What happened to motorcycle centre stands?

What has happened to motorcycle centre stands which are often only available as options (like on the above Kawasaki Z900RS) or provided as standard on just the biggest motorcycles?

When I started riding in the ‘70s, most road bikes had them.

Honda CX500 with standard vinyl seat
1980s Honda CX500 had a centre stand

Even some modern bikes regarded as touring bikes don’t have these utilitarian stands and if you want to buy one, they cost several hundred dollars.

Benefits of centre standsHonda Africa Twin CRF1000L main stand

A centre stand is vital for any chain-driven motorcycle heavier than, say a 400cc bike.

Here are some of the advantages of centre stands:

  • They will allow you to securely park on soft ground;
  • They make it easy to clean and lubricate the chain;
  • They allow you to fit your bike in a narrow space such as in your garage or within parking line markings; and 
  • You can sit or even sleep on your bike when it’s on a centre stand!

The only option is to buy a paddock stand which often also requires the owner to fit pick-ups. But of course you can’t take these with you on tour.Anderson Stands centre

Reasons for omission

There are three main reasons manufacturers don’t provide centre stands as standard equipment on most modern motorcycles.

The first is to make the bike appear cheaper.

It’s a competitive industry and price is a huge bargaining tool.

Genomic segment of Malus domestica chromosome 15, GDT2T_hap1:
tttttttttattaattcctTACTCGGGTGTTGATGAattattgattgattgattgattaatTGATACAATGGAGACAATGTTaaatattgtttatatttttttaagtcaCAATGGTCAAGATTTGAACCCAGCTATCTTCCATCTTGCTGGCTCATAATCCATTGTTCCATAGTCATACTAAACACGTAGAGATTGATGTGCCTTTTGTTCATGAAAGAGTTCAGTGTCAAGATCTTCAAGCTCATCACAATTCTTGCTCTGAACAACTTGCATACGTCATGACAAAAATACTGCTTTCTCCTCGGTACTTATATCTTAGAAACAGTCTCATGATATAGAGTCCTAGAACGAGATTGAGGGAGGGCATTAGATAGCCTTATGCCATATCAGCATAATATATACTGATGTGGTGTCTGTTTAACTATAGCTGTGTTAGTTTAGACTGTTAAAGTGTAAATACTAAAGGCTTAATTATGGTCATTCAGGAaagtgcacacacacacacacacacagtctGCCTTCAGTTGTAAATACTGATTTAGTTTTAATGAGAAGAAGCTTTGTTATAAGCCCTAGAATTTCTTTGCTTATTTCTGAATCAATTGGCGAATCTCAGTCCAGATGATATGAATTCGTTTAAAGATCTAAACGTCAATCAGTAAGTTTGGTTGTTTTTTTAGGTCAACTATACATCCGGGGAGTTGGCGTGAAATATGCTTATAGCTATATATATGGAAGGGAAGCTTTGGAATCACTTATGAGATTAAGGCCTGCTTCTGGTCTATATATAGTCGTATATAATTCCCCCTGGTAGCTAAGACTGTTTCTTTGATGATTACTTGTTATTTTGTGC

Most buyers are more interested in the power of the engine, the bright colours and hi-tech features, often forgetting about practical things like a centre stand.

The second reason is that they don’t look sexy!

I can’t recall one motorcycle brochure or promo photo showing a motorcycle on a centre stand even when they have one.

I’ve seen motorcycles on paddock stands, but not a provided centre stand.

MV Agusta Superveloce 800
MV Agusta Superveloce 800 on a paddock stand

The third reason is emissions regulations.

It is becoming more and more difficult for manufacturers to reach the ever-increasing standards of European emissions controls.

So they try to keep the bike’s weight down to improve engine efficiency.

Centre stands are heavy, often weighing several kilograms, so jettisoning this extra weight allows manufacturers to reach emissions targets.

Even many modern side stands are now made of a light alloy rather than a substantial steel or iron for weight-saving reasons.

Consequently, they bend and can develop faults with the engine cut-off switch. You should never stand on the pegs to mount a tall bike while it is on its side stand for this very reason.

Weight-saving and emissions targets are also why fuel tanks are getting smaller on modern bikes … but don’t get me started on that!

Source: MotorbikeWriter.com

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